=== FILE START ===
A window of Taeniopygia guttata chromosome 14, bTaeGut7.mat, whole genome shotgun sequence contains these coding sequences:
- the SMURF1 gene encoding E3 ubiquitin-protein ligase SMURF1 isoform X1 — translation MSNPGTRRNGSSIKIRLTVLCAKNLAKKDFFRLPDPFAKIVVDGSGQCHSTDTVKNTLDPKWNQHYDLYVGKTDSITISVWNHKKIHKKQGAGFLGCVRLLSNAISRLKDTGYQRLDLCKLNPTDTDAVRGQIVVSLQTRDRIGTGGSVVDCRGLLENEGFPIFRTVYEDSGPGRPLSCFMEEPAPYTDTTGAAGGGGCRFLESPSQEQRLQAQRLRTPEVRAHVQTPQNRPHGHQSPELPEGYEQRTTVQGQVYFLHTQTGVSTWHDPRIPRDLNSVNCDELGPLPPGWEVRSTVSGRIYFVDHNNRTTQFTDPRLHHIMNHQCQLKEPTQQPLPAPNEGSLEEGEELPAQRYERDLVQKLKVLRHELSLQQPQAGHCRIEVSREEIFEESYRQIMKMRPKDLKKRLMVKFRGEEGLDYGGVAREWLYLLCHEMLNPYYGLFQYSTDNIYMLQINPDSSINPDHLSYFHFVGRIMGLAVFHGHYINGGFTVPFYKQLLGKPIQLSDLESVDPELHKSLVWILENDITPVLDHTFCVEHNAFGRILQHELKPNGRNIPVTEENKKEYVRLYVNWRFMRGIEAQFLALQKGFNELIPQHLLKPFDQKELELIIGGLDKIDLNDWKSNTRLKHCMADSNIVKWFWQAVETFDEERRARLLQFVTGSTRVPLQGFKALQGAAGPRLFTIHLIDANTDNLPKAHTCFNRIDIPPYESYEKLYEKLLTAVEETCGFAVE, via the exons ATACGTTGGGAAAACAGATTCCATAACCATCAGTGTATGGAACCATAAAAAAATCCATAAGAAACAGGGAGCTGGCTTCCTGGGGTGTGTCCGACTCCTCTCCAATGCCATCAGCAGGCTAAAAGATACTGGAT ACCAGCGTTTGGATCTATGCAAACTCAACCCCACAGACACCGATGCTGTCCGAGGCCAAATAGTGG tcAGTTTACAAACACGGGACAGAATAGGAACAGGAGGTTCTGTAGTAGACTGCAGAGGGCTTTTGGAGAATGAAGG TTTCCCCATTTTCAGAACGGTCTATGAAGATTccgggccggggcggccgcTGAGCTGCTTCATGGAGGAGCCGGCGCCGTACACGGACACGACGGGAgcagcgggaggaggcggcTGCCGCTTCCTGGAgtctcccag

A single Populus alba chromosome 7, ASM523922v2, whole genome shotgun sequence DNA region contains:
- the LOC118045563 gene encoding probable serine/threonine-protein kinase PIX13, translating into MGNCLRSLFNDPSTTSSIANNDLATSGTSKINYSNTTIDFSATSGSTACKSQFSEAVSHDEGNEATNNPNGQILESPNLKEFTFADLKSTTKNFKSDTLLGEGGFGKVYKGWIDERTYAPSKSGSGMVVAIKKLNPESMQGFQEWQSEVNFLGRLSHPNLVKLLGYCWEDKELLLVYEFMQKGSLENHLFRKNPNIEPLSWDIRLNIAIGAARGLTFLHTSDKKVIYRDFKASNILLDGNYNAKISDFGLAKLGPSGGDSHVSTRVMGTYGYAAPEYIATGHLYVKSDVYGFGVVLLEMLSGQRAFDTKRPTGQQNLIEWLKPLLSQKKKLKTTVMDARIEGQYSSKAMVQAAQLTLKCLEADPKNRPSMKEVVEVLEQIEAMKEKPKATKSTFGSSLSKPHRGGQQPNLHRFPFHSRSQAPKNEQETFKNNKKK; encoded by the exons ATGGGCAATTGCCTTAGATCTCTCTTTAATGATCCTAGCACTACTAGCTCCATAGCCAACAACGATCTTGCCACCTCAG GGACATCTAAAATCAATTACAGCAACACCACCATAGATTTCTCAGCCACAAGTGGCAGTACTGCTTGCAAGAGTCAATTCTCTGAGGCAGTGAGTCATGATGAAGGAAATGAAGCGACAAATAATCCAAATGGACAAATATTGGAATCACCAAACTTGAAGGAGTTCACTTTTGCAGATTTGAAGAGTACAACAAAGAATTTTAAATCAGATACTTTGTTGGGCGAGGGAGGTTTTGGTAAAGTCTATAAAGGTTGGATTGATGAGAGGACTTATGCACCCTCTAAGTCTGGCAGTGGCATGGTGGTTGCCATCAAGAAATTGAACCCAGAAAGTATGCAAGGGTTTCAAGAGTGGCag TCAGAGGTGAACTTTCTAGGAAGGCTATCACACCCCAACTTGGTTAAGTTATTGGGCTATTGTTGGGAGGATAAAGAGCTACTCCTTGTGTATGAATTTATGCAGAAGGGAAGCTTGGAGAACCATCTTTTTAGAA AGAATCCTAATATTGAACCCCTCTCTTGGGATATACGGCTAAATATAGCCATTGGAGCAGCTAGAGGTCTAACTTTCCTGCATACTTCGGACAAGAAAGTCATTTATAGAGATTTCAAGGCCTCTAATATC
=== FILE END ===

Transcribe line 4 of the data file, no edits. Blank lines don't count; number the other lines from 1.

- the LOC118045563 gene encoding probable serine/threonine-protein kinase PIX13, translating into MGNCLRSLFNDPSTTSSIANNDLATSGTSKINYSNTTIDFSATSGSTACKSQFSEAVSHDEGNEATNNPNGQILESPNLKEFTFADLKSTTKNFKSDTLLGEGGFGKVYKGWIDERTYAPSKSGSGMVVAIKKLNPESMQGFQEWQSEVNFLGRLSHPNLVKLLGYCWEDKELLLVYEFMQKGSLENHLFRKNPNIEPLSWDIRLNIAIGAARGLTFLHTSDKKVIYRDFKASNILLDGNYNAKISDFGLAKLGPSGGDSHVSTRVMGTYGYAAPEYIATGHLYVKSDVYGFGVVLLEMLSGQRAFDTKRPTGQQNLIEWLKPLLSQKKKLKTTVMDARIEGQYSSKAMVQAAQLTLKCLEADPKNRPSMKEVVEVLEQIEAMKEKPKATKSTFGSSLSKPHRGGQQPNLHRFPFHSRSQAPKNEQETFKNNKKK; encoded by the exons ATGGGCAATTGCCTTAGATCTCTCTTTAATGATCCTAGCACTACTAGCTCCATAGCCAACAACGATCTTGCCACCTCAG GGACATCTAAAATCAATTACAGCAACACCACCATAGATTTCTCAGCCACAAGTGGCAGTACTGCTTGCAAGAGTCAATTCTCTGAGGCAGTGAGTCATGATGAAGGAAATGAAGCGACAAATAATCCAAATGGACAAATATTGGAATCACCAAACTTGAAGGAGTTCACTTTTGCAGATTTGAAGAGTACAACAAAGAATTTTAAATCAGATACTTTGTTGGGCGAGGGAGGTTTTGGTAAAGTCTATAAAGGTTGGATTGATGAGAGGACTTATGCACCCTCTAAGTCTGGCAGTGGCATGGTGGTTGCCATCAAGAAATTGAACCCAGAAAGTATGCAAGGGTTTCAAGAGTGGCag TCAGAGGTGAACTTTCTAGGAAGGCTATCACACCCCAACTTGGTTAAGTTATTGGGCTATTGTTGGGAGGATAAAGAGCTACTCCTTGTGTATGAATTTATGCAGAAGGGAAGCTTGGAGAACCATCTTTTTAGAA AGAATCCTAATATTGAACCCCTCTCTTGGGATATACGGCTAAATATAGCCATTGGAGCAGCTAGAGGTCTAACTTTCCTGCATACTTCGGACAAGAAAGTCATTTATAGAGATTTCAAGGCCTCTAATATC